Due to Australia’s hot and dry climate means that bushfires are sadly a common occurrence. Although bushfires can occur at any time of the year, the danger is during the warmer seasons of Summer and Spring. If you live in a high-risk bushfire area, it is your responsibility to reduce the risk to your family and property. While you may not be able to control the weather and climate, there are things that can be done to reduce potential damage.
Understanding your risk:
Where you live or where your business is based is one of the things that determine if you are at risk of a bushfire, and what kind of fire you might experience. Thinking about the area you live in is important.
Bush – If you live in an area that’s close to or surrounded by bush you are at high risk. Bushfire can be hot, intense and throw burning ashes towards your home.
Grasslands – If you live in an area where grasslands meet built-up area or homes, you are also at risk. Grass fires can start easily and spread quickly.
Coastal – If you live along the coast and near scrub, you are at risk. Fires in the coastal scrub are known to move fast.
Paddocks – If you live on a farm or near paddocks, you are at risk. Fires can spread quickly over great distances.
On a hill – If you live at the top of a hill, you are at risk of a bushfire. Fires tend to travel uphill faster. For every 10 degrees of slope, the fire can spread double in speed.
Catastrophic bushfires claim hundreds of properties every year, destroying homes, properties and belongings of many Australians. With extended dry spells already occurring this year, fire authorities are warning of an early and extremely dangerous fire season ahead. Below the NSW Rural Fire Service (RFS) have provided simple steps to help ensure you are in the best position possible should you be faced with the threat of an approaching bushfire.
What will you do if you were to potentially face a bushfire? Get the whole household together and discuss your plan.
One of the most important things to do before a bushfire is to decide what you’ll do if one should start. This guide can help you make that decision, and assist you with the steps in preparing yourself, your home and your family.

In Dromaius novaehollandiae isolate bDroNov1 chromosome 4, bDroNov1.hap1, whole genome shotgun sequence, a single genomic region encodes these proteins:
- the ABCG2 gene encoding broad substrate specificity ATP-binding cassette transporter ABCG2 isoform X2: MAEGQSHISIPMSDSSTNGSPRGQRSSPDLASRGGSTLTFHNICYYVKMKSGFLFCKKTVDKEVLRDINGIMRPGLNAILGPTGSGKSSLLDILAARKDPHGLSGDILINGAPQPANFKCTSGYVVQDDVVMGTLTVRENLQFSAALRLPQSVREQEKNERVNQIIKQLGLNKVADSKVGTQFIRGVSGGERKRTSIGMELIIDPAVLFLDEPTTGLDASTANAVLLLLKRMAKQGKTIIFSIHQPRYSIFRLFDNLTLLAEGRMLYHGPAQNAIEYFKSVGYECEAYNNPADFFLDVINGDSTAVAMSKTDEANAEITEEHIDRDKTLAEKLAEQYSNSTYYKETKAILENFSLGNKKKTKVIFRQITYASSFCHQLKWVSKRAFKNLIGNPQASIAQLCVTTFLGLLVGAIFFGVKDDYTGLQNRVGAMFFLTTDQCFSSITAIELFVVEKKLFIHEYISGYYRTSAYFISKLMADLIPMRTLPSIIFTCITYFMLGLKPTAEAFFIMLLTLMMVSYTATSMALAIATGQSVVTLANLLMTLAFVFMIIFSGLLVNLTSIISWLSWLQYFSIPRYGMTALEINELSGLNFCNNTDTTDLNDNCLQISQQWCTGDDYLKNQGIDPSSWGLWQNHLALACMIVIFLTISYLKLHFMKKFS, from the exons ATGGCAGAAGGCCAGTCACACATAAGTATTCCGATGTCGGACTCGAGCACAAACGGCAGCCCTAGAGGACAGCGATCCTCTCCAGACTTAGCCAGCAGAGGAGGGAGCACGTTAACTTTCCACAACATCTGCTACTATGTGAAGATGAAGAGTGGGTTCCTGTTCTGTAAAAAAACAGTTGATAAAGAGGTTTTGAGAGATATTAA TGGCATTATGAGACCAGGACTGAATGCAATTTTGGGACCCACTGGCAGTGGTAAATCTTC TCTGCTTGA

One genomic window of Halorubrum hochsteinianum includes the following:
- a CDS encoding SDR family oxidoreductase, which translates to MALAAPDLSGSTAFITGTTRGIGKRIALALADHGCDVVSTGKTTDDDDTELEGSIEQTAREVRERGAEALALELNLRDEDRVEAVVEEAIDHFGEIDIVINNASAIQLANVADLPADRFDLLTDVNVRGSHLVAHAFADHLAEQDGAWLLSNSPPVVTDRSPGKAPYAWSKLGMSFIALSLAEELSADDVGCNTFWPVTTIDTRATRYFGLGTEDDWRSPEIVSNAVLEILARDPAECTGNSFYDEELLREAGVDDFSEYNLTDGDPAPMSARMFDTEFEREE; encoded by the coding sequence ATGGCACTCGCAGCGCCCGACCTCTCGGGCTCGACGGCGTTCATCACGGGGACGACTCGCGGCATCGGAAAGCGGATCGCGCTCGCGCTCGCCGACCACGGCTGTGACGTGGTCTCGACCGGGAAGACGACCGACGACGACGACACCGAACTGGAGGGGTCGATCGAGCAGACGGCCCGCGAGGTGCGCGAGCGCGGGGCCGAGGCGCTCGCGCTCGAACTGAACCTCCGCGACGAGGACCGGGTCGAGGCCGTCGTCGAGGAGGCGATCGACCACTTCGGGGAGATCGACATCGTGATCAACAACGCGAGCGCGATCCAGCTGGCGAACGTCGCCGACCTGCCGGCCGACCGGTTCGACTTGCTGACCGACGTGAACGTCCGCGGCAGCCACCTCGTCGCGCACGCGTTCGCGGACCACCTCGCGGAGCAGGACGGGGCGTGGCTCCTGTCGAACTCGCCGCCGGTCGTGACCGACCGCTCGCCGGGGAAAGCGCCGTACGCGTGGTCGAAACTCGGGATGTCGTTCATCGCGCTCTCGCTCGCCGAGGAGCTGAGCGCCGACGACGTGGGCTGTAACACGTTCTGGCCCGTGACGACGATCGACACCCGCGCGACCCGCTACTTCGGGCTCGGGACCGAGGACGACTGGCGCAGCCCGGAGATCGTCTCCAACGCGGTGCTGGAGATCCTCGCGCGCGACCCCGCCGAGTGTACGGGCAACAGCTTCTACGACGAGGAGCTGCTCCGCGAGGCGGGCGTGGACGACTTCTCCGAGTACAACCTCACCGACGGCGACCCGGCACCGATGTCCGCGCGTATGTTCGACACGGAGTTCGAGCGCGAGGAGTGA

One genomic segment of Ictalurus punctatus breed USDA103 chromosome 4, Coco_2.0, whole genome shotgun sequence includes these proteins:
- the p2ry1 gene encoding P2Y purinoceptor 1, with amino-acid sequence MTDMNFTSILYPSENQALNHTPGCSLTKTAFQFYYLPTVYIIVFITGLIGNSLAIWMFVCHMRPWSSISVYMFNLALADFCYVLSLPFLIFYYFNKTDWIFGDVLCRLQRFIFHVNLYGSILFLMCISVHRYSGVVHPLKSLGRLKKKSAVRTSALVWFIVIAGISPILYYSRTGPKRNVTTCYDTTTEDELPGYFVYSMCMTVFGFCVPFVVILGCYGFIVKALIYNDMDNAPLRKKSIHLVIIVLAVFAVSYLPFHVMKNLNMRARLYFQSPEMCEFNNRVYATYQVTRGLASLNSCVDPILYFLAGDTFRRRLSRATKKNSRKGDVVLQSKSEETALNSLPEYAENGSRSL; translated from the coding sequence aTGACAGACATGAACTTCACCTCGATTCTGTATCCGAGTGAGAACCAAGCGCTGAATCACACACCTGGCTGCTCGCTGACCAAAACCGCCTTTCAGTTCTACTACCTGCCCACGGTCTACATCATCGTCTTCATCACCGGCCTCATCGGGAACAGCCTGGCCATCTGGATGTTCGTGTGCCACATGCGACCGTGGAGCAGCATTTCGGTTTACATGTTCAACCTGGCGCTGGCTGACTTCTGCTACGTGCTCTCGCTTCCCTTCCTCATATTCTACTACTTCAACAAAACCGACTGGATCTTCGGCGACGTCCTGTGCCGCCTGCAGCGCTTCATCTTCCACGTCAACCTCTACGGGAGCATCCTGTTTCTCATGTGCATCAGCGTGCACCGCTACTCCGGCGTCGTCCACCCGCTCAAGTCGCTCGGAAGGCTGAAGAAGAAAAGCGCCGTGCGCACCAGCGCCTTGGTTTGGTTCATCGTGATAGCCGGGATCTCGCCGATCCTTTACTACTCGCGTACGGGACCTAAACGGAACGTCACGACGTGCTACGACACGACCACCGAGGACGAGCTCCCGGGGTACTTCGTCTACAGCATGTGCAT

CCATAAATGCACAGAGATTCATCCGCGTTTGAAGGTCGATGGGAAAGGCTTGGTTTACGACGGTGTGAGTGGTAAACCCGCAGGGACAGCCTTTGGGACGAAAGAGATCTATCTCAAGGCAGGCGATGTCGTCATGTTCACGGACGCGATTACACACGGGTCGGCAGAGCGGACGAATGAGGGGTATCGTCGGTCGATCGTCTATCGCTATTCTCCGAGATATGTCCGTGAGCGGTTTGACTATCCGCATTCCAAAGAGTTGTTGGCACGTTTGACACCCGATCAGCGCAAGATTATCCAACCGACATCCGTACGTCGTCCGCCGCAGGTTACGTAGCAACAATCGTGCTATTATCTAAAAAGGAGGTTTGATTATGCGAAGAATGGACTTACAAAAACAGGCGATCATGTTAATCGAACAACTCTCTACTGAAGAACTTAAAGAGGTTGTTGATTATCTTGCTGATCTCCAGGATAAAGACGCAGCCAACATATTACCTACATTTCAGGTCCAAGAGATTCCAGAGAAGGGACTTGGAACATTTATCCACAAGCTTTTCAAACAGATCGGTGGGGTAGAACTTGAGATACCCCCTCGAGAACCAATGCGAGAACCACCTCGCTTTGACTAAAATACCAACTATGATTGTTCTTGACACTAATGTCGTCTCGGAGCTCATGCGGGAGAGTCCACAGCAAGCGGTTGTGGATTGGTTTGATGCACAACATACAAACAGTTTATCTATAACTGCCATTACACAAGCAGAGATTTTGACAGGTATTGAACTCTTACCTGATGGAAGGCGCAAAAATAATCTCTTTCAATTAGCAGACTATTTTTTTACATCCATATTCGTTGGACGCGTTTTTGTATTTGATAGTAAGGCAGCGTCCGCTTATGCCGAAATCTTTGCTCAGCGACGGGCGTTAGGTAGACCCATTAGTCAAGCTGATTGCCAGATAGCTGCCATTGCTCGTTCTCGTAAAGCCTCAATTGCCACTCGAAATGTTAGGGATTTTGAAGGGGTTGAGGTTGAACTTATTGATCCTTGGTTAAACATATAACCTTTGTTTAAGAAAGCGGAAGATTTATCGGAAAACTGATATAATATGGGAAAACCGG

Leave early, this is your safest choice:
When will you leave?
What will be your sign to leave? It could be smoke in your area, or as soon as you find out there’s a fire near you.
Where will you go?
Where’s a meeting place that’s safe and away from a fire area? It might be a friend or relative’s place, or even a shopping centre.
How will you get there?
What road will you take? What’s your backup plan in case the road is blocked?
What will you take?
Make a list of what you’ll take in the event of a fire. Remember to include pets, identification and irreplaceable items like photos or documents.
Who will you call to tell that you’re leaving and that you have arrived safely?
Be sure to get in contact with close friends or relatives to let them know you are safe.
What is your backup plan?
What if things don’t go to plan? Identify a safer location nearby such as a neighbour’s home that is well prepared, or place of last resort. Is there a Neighbourhood Safe Place nearby?
Neighbourhood Safe Places are a place of last resort, such as a sports ground or local building that has been specially identified for use during a fire.
If you decide to stay put, make sure you are well prepared:
Before you start, ask your household:
- Is your home well prepared to make it as safe as possible during a fire?